Danny Michel excited about touring with new band


Danny Michel is excited. He just got back from a tour of Germany, Holland and Austria, is taking a deep breath to do laundry, then will hit the road again to tour Canada with his new band.Danny Michel returns to lethbridge, Nov. 5 and Nov. 6. Photo By Richard Amery

“Lethbridge is the only place I play a solo show and people dance, so people will be really happy this time because they will be able to dance a lot,” said Michel from his Toronto home.

He plays two shows at the Slice, Nov. 5 and Nov. 6 with his band, Mexican born guitarist / percussionist Quique Escamilla, drummer Dave Tolley and bassist Mark McIntyre.

“It’s something I’ve always wanted to do (play with a band), but it is really expensive today. Thinking about hotel rooms and salaries and vehicles. It‘s a tough thing to do, especially today,” he said.

“I don’t want to make it sound so grim, but that’s the reality,” he said.
 He grew up with bassist Mike McIntyre and is excited to to be on stage with him.

“Quique just moved to Toronto from Mexico. We were at the Mariposa Music festival. He was playing and I was playing and I just really dug his stuff. He’s a real treat. He’ll be opening the show too.”

 Michel just release a new record “Black Birds Are Dancing  Over Me,” Sept. 12, the long awaited follow-up to  “Sunset Sea,” which was released in 2010.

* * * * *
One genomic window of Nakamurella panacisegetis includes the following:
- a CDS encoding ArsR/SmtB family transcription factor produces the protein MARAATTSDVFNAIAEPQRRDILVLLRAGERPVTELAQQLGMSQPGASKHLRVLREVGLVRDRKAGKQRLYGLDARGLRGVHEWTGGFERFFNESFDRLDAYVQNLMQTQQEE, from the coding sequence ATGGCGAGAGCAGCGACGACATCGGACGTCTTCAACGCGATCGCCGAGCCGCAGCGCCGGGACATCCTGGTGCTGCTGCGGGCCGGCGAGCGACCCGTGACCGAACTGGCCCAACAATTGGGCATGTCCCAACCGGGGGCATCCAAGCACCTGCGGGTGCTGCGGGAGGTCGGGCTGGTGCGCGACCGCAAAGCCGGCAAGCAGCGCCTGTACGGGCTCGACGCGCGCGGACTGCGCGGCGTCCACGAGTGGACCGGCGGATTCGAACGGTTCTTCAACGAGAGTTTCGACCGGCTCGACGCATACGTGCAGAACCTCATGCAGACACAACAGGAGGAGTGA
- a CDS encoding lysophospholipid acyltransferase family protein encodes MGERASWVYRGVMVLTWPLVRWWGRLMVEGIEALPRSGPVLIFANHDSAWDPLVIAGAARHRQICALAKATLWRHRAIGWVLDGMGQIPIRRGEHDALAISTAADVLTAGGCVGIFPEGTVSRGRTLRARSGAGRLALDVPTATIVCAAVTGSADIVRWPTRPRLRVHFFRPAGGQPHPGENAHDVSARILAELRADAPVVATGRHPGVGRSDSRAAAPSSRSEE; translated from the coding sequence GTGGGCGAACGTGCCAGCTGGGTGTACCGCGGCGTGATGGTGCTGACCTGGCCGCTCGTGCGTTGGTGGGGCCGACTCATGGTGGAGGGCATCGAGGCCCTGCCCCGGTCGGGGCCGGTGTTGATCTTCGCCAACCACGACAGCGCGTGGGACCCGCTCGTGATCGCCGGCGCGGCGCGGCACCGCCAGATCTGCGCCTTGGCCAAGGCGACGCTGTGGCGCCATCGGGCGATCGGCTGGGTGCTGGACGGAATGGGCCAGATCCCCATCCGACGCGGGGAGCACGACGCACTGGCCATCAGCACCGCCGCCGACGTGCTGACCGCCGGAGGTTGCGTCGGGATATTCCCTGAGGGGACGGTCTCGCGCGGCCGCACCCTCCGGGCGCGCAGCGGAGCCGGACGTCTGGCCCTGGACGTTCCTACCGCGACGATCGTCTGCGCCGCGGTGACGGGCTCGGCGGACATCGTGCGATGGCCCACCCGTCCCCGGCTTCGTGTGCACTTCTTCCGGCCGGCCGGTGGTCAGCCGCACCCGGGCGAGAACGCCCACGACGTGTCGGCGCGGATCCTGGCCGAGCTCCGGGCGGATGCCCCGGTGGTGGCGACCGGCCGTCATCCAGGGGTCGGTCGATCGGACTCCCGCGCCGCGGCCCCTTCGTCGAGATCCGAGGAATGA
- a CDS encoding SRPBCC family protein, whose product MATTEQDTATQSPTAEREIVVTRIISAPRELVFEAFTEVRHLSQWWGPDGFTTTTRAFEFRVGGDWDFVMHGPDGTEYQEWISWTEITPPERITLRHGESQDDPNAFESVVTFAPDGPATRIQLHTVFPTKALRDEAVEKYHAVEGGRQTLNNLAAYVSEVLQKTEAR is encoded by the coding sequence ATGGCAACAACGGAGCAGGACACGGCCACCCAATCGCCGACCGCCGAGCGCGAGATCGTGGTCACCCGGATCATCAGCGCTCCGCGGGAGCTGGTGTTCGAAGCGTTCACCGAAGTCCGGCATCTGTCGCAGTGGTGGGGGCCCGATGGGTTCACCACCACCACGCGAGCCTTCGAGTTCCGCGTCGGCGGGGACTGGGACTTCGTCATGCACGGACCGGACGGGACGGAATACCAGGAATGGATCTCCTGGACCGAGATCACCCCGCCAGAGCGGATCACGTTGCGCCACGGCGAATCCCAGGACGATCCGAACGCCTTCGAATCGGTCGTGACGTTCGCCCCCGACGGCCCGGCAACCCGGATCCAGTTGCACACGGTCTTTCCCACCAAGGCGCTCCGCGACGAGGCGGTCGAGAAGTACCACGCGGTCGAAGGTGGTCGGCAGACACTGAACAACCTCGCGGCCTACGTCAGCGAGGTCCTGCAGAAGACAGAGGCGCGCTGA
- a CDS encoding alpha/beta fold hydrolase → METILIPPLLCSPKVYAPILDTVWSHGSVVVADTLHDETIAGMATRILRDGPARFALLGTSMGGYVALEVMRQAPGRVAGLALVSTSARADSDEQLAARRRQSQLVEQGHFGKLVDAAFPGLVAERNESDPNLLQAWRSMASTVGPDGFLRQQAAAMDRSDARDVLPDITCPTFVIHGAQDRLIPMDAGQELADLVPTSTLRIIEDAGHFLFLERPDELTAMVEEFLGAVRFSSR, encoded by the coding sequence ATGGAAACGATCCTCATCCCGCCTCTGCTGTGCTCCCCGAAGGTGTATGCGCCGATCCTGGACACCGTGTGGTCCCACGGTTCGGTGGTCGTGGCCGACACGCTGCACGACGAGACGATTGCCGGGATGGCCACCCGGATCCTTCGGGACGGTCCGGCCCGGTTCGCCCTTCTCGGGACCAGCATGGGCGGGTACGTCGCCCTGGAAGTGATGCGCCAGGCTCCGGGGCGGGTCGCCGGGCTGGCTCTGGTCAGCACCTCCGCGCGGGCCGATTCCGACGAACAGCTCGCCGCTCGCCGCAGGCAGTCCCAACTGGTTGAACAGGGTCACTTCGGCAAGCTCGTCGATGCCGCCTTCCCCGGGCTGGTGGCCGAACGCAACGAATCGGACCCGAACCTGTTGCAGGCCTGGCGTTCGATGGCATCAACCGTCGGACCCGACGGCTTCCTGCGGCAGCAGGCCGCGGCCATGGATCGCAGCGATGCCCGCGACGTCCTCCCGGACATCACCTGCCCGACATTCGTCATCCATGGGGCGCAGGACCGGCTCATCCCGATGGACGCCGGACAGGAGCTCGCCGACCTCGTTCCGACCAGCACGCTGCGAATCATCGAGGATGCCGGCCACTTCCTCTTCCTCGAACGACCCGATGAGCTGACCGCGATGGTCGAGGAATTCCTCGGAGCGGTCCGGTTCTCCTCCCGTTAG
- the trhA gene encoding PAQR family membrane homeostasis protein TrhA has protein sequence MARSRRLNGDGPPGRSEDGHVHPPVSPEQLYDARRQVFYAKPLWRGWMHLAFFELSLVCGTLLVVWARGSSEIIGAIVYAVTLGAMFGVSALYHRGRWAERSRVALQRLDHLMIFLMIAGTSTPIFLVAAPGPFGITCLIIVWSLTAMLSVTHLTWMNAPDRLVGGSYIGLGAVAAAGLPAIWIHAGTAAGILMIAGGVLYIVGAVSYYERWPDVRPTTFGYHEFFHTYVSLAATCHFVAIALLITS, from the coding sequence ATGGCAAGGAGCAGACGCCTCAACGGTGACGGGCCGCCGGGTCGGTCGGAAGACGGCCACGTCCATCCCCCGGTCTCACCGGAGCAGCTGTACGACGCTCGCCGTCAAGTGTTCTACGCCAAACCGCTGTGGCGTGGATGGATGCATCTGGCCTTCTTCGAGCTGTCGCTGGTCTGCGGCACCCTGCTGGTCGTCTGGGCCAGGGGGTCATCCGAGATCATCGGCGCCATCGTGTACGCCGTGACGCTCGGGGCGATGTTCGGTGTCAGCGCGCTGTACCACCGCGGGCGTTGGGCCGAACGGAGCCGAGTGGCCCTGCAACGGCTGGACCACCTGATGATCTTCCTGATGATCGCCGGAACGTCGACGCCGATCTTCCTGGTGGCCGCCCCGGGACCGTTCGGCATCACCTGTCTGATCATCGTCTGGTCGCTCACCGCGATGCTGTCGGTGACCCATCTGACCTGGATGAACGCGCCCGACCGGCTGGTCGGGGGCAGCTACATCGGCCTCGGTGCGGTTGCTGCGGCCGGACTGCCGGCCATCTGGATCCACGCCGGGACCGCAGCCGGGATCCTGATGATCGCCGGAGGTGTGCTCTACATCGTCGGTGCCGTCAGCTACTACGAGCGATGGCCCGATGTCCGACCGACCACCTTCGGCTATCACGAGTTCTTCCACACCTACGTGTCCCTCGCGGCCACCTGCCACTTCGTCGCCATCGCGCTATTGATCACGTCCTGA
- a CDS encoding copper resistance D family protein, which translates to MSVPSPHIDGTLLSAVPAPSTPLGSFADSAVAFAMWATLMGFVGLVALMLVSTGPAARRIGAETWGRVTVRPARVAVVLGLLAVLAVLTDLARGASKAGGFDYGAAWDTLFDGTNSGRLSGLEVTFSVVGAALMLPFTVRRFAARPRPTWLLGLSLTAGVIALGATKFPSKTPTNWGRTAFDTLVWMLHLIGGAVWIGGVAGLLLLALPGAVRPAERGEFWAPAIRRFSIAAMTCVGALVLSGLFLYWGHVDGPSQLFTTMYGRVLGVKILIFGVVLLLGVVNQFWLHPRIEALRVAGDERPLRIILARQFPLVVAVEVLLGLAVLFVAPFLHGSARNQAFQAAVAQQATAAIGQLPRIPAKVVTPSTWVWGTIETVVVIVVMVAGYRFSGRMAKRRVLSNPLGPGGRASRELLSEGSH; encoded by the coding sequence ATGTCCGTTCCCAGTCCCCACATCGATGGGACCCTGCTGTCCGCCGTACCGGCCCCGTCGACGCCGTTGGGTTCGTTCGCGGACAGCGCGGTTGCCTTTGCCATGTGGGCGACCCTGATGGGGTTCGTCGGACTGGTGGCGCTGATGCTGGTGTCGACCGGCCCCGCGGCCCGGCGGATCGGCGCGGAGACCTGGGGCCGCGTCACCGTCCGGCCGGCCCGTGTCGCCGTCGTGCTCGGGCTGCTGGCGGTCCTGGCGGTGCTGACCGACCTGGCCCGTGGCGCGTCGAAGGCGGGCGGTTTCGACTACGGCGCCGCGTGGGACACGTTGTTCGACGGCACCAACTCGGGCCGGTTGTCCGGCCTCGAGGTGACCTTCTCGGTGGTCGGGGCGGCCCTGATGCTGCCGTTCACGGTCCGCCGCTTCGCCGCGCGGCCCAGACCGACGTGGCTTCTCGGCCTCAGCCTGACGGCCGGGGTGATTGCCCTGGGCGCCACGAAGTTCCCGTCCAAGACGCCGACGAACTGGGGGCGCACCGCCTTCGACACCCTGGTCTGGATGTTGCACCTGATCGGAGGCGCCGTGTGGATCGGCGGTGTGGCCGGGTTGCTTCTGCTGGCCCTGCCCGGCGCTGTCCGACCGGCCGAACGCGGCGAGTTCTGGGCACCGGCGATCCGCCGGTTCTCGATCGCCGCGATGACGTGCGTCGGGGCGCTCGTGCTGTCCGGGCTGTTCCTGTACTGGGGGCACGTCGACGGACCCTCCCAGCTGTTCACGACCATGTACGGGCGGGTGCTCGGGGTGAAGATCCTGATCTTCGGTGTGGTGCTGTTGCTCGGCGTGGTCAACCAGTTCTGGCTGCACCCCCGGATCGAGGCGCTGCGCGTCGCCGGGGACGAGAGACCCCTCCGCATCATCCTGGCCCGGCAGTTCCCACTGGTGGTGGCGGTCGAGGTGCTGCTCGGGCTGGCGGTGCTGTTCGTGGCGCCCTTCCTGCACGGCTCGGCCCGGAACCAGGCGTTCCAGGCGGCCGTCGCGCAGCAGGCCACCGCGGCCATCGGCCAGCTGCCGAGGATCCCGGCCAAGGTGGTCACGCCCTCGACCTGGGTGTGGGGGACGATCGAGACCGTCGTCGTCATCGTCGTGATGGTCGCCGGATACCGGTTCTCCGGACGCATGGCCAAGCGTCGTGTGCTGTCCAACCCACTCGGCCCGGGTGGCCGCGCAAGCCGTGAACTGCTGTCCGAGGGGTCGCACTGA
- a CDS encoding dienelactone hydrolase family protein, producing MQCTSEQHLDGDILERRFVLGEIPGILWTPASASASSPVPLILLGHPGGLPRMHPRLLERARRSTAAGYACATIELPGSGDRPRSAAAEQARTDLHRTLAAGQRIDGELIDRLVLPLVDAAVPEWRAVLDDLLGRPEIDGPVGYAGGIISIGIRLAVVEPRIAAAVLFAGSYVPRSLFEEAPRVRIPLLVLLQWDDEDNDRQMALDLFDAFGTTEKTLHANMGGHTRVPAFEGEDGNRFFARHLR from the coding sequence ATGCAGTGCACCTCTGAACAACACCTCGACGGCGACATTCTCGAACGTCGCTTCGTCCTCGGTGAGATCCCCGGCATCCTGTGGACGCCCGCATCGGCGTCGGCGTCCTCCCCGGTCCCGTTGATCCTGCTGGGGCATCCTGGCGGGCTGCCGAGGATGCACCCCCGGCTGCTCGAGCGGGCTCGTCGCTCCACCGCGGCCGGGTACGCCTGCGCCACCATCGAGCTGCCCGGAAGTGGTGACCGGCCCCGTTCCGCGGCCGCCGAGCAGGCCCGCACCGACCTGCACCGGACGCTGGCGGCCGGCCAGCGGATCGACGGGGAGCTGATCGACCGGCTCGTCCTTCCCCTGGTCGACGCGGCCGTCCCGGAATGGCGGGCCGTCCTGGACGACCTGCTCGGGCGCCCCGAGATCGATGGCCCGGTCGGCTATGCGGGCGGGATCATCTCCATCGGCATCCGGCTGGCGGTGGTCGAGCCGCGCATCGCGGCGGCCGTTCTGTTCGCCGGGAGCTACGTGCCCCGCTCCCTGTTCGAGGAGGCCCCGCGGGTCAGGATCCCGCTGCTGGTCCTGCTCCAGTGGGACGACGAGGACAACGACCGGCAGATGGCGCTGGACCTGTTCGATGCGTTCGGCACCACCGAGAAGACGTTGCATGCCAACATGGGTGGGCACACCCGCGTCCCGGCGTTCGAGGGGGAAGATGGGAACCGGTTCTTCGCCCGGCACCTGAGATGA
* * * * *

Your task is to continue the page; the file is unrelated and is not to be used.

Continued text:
While the songs for “Sunset Sea,” were inspired while vacationing in Belize, but recorded in Canada, the new record was actually recorded in Belize.

“This one actually sounds like it was recorded in Belize rather than recoded in Canada. it’s more authentic,” he said.
“This one was recorded in Belize with a band called the Garifuna Collective. They’re my band over there. They’re big over there,” he said.

 While Europeans, especially Germans gravitate towards Canadian musicians and Canadian music, Michel offered his own unique twist on it thanks to the Belize influence.

“They don’t speak a lot of English over there, so it is difficult to communicate with them. So I don’t know if they knew what I was singing about, because I couldn’t really  have a good conversation about the music with them, but CDs were selling and they asked for an encore, so that’s a good thing,” he laughed.

“There are a couple German guys I know who are the biggest fans of Canadian music. They asked, ‘do you know who the Rheostatics are? They’re great,’” Michel related.

  While he didn’t bring his new band over to Europe, he noted they have adapted well to Michel’s music.
“They are very talented,” he said.

 Having a band means Michel can also stretch out a little bit. It also means he doesn’t have to loop his own rhythms.

“The only reason I do that is because it gave me something to play over. I really love not having to do that now because I was getting a little sick of it,” Michel said.
“This show is going to be a good time. And a lot of fun too,” he said.

— By Richard Amery, L.A. Beat Editor